• Rick B.'s 1957 Chevy 3200

Our 1957 Chevy Task Force 3200 began as a father and son project in 2012. I’d had a ’57 Chevy Belair coupe 40 years ago and really liked the design and look. We decided on a truck and found this one on eBay sitting in a field on a North Carolina goat farm. We drove up from Florida and brought it home, discussing how we’d transform it during the trip. The project began but slowed due to school activities and deployments to Iraq (OIF) and Afghanistan (OEF).

While deployed, I gained a great deal of inspiration to create a design that represented both countries and to honor our fallen military men and women who made the ultimate sacrifice for our freedom. I wanted combat veterans and especially wounded warriors who served to sign it as a way to honor those who did not come home. I returned in August 2013 and had the vision in mind.

We had a 2 car garage that was reduced to 1 during the build but the entire truck and its many parts were still scattered throughout the interior of the house in various stages of completion. I was glad my son and daughter were gone and no longer needed their bedrooms. We had cataloged all the old parts and they too were stored wherever we could find room. Finally in 2014, it all began to come together and take shape. The paint design was completed, parts were ordered and the reconstruction began.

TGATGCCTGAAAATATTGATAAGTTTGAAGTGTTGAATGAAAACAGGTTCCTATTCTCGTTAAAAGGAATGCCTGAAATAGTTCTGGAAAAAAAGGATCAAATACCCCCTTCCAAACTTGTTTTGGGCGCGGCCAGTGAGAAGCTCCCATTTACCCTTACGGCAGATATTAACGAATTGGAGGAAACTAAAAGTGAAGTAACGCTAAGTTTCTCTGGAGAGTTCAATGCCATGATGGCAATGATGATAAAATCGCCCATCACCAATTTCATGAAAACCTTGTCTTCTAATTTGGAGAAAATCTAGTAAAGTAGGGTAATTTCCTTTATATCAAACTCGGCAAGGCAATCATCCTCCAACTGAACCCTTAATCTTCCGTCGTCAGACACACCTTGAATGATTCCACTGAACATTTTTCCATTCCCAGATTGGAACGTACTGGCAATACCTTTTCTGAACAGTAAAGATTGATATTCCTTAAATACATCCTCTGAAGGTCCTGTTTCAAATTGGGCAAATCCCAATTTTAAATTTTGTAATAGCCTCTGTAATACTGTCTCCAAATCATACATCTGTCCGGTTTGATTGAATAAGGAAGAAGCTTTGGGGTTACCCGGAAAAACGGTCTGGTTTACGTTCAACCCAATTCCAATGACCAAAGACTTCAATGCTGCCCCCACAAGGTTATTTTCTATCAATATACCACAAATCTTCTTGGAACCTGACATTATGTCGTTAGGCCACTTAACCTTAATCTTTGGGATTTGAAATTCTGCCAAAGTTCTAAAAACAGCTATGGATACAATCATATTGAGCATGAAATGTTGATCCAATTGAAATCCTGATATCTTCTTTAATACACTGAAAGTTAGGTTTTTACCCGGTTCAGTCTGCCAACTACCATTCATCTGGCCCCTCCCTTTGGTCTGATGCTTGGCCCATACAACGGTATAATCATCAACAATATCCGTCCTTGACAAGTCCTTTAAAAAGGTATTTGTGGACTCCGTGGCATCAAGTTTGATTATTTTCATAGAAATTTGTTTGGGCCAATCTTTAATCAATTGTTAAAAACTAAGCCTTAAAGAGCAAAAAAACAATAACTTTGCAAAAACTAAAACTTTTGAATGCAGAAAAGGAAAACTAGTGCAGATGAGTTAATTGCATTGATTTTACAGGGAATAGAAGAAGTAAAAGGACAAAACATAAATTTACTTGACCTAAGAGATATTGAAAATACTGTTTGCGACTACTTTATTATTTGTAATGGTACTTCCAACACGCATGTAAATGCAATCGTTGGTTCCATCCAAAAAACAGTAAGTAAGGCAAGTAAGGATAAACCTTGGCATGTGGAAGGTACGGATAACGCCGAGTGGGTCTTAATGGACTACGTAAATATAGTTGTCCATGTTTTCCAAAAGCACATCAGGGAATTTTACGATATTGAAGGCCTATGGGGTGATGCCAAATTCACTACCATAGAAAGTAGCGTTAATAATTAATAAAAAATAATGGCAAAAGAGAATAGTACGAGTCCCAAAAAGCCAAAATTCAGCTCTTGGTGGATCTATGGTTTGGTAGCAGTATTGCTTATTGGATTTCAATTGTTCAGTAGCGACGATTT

The satisfaction of doing a frame off restoration allows you to oversee every aspect of the build and occasionally gets you caught up in the “while I’m at it” syndrome. This proved to be directly proportional and had a sometimes shocking effect on the cost. Nonetheless, the build went as envisioned and with help from a select group of friends, became what is now a rolling tribute to our nation’s military fallen heroes. Most important is that it is dedicated to all their families.

In 2019, the Remembering Our Heroes (ROH) ’57 will tour to more than 25 military installations gathering signatures from those OEF and OIF veterans who are fortunate to view it. It will be shown to the American public during the July 4th Independence Day parade in Washington, DC. Our vision for its future is in a museum so that all American citizens and military fallen hero family members will have the opportunity to appreciate what it truly represents.